Page:Dictionary of National Biography. Sup. Vol II (1901).djvu/282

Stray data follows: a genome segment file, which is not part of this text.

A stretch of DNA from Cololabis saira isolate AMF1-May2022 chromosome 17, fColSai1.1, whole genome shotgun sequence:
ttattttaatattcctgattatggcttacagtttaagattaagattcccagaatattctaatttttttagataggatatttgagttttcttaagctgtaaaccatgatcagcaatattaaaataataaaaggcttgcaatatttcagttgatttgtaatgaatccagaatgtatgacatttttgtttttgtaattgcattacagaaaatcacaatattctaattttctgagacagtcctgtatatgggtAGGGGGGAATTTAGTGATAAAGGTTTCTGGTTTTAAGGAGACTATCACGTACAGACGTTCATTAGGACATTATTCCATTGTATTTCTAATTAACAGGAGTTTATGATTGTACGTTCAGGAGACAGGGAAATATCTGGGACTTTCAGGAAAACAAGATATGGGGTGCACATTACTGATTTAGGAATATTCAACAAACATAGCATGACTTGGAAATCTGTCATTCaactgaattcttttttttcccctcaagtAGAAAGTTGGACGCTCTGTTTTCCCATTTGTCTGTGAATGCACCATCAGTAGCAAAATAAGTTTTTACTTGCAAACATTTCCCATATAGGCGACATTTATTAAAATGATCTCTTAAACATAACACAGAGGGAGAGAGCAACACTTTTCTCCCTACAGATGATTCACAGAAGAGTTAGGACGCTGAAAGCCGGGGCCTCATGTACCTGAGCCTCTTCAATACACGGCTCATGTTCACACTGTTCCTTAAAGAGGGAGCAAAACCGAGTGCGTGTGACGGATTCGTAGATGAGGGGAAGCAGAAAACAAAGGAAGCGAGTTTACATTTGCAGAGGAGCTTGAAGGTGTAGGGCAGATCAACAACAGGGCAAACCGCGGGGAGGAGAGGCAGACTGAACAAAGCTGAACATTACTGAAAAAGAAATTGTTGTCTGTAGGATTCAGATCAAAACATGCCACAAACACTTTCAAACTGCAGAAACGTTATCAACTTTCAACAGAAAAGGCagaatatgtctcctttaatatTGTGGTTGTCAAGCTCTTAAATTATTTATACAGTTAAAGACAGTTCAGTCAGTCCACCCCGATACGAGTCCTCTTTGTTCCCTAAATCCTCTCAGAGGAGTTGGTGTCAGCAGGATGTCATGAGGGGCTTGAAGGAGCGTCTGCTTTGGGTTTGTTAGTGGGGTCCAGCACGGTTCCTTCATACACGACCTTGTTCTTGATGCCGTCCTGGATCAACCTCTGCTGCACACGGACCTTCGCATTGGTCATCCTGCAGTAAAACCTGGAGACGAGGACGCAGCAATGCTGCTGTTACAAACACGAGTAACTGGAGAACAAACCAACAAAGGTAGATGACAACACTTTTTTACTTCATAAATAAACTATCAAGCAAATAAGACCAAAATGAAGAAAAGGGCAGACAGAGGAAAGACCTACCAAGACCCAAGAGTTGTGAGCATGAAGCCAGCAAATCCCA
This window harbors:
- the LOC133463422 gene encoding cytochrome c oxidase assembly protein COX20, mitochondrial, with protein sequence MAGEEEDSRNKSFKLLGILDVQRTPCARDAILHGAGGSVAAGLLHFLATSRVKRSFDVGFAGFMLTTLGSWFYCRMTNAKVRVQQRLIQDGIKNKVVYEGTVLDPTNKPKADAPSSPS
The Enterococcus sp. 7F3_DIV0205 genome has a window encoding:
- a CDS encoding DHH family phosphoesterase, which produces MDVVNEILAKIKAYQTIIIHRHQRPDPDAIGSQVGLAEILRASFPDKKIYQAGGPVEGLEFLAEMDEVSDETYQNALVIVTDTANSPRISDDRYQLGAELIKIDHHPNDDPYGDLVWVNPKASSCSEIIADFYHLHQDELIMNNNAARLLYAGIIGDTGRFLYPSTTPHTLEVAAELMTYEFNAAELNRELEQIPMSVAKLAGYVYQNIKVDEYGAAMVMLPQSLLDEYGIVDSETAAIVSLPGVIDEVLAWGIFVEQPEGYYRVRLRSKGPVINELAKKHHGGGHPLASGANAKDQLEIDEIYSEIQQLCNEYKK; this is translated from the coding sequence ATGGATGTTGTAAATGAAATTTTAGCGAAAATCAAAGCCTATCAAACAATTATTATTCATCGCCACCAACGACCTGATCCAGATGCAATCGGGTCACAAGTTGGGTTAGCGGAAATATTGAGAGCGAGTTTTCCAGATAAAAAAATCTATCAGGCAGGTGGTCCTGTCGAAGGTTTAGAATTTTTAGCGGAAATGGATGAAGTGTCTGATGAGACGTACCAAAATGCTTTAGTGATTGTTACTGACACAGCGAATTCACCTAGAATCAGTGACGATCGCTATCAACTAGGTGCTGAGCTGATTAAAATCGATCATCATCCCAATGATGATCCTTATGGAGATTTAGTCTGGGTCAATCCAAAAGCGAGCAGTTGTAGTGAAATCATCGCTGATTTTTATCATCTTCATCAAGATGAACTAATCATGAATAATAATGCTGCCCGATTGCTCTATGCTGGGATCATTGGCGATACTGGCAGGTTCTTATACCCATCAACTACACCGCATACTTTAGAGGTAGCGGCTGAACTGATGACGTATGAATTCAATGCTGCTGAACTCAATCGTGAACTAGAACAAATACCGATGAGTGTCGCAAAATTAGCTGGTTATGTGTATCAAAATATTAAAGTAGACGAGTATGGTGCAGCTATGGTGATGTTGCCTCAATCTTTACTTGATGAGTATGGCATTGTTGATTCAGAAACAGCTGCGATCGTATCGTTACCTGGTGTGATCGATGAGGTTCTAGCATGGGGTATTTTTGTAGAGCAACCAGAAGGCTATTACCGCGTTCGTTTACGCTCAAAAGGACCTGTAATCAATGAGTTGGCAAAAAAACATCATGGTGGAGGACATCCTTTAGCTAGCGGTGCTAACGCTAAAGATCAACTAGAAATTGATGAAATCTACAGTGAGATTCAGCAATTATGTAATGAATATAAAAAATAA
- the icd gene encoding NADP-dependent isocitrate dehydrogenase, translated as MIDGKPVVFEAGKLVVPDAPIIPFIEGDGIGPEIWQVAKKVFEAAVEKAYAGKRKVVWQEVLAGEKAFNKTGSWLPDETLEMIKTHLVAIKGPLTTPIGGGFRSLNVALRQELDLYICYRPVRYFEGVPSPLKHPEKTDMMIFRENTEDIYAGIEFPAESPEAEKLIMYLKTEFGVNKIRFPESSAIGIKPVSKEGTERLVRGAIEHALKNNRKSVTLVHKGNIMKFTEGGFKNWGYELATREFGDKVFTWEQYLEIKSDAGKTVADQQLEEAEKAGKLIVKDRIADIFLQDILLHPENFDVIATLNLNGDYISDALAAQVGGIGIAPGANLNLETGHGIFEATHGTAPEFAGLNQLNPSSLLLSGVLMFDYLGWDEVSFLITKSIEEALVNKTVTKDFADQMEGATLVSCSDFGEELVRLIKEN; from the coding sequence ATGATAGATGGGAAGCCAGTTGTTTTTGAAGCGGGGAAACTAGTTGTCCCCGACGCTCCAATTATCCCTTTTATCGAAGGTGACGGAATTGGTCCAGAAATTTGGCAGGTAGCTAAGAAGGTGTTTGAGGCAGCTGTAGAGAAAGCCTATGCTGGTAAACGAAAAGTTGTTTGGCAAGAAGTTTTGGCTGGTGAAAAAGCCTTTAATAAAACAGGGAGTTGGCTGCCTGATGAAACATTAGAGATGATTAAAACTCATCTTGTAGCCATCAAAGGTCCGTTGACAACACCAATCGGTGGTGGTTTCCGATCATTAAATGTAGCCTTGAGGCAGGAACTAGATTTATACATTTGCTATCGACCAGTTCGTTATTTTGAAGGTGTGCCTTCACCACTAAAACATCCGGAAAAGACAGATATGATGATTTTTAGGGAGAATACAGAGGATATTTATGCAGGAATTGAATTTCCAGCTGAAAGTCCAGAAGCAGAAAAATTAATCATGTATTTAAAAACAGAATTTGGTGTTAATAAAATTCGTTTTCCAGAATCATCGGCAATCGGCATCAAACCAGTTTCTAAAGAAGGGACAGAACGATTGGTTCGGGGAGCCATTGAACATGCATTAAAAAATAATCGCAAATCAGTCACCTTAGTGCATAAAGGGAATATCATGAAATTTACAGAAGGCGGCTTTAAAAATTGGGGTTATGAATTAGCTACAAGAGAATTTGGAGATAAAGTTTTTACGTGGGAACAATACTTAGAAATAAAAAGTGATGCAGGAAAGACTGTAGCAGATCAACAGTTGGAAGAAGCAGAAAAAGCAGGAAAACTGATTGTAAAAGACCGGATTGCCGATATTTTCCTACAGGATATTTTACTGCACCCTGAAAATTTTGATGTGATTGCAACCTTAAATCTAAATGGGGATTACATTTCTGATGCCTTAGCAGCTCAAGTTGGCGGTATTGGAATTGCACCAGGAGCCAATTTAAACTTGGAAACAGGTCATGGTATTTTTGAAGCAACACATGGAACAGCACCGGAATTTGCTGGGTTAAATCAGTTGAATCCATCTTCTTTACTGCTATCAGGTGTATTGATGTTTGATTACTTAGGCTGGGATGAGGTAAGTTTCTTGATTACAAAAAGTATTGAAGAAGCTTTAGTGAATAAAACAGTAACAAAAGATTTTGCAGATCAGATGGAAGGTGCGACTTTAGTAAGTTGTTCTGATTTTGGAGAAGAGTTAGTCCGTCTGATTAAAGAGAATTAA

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ham, 1891 , iii. 498, vii. 450). Gates entered the army -while a youth. He served in Germany under Prince Ferdinand of Brunswick, and in 1750 was stationed at Halifax in Nova Scotia, where he acted as aide-de-camp to Colonel Edward Cornwallis. Through Cornwallis's influence he obtained a lieutenancy in one of the four independent companies stationed in the province of New York, attaining the rank of captain on 13 Sept. 1754. In the following year he accompanied Major-general Edward Braddock [q. v.] in his expedition against Fort Duquesne, and at Monongahela was shot through the body and long lay disabled. In July 1760 he served as brigade major under Colonel Robert Monckton [q. v.] at Fort Pitt, and in 1762 acted as his aide-de-camp at the capture of Martinique, afterwards proceeding to England as bearer of the despatches announcing its fall. On 24 April 1762 he received a majority in the 45th foot, and on 27 Oct. 1764 he exchanged into the 60th foot, and was afterwards transferred to the 79th foot, then on half pay. On 24 Sept. 1768 he was appointed to the 45th foot, then stationed in Ireland ; but on 10 March 1769 he retired from the service and returned to America. There he married and bought the estate of 'Traveller's Rest' in Berkeley county, Virginia, where he remained quietly cultivating his land until the dissensions between the English government and the colonies terminated in war. He then offered his sword to congress, and received in June 1775 the appointment of adjutant-general with the rank of brigadier. In December 1775, at a council of war, he opposed the project of attempting Boston by assault. On 16 May 1776 he was made a major-general and in June was appointed to command the part of the northern army serving in Canada, superseding Brigadier-general John Sullivan in July. On reaching Albany he learned that the Canadian army had been driven from Canada into the state of New York, which was within the military jurisdiction of Major-general Philip John Schuyler, the commander-in-chief of the northern department. He then claimed that his command was independent of Schuyler. The matter was referred to congress, and Gates was instructed to consider himself subordinate. Gates found the Canadian army utterly disorganised and suffering severely from smallpox. In consequence he abandoned Crown Point and fell back on Ticonderoga, where he began the task of reorganisation. In August he permitted Benedict Arnold [q. v.] to resume an advance northwards, but on 11 and 12 Oct. Arnold was completely defeated in a naval engagement on Lake Champlain. In consequence Gates carefully fortified his position at Ticonderoga, where the English commander, Guy Carleton (afterwards first Baron Dorchester) [q. v.], considered him too strongly posted to be attacked. He thus checked the English advance for the year, and gained considerable prestige. In 1777, in the midst of the panic due to the advance of the English force from Canada under Major-general John Burgoyne [q. v.], Schuyler was superseded, and on 3 Aug. Gates was nominated his successor in command of the northern department. During Burgoyne's advance Schuyler had continued to retreat slowly before him, contenting himself with harassing the English force and keeping it in continual alarm. Gates, on joining the army, which numbered twenty thousand men, on 19 Aug. at the confluence of the Mohawk and Hudson, decided that the moment had come to make a stand. He took up a good position on Bemus Heights and strongly entrenched it, assisted by the advice of the famous Pole, Thaddeus Kosciusko, who was with the army. Burgoyne, whose communications had been cut by Arnold, felt himself compelled to attack on 19 Sept., although his force amounted only to five thousand men. The engagement of Freeman's Farm was indecisive ; but it produced bad feeling between the American commanders, Gates neglecting to mention Arnold in his despatches, although the latter claimed that he had borne the brunt of the battle. Burgoyne's failure to drive the Americans from their position rendered his position very critical, and on 7 Oct. he made a second attack, in which the issue was long doubtful, but which ended in the defeat of the English. On the next day he commenced a retreat, leaving his sick and wounded. Gates followed him closely, and surrounded him at Saratoga, where Burgoyne was forced to surrender on 17 Oct., stipulating that the act should be termed a treaty of convention, and not a capitulation. The terms of the treaty were not carried out by congress. After its conclusion Gates promptly marched to the Hudson river to stop the ravages of the English troops, who retired to New York on hearing of his approach. He did not, however, co-operate further with Washington. The surrender of Burgoyne is generally considered the most decisive event in the war of the American revolution. The relative claims of Gates, Arnold, and Schuyler to the credit of the achievement have been frequently and vehemently discussed. The services of Arnold and Schuyler were undoubtedly of great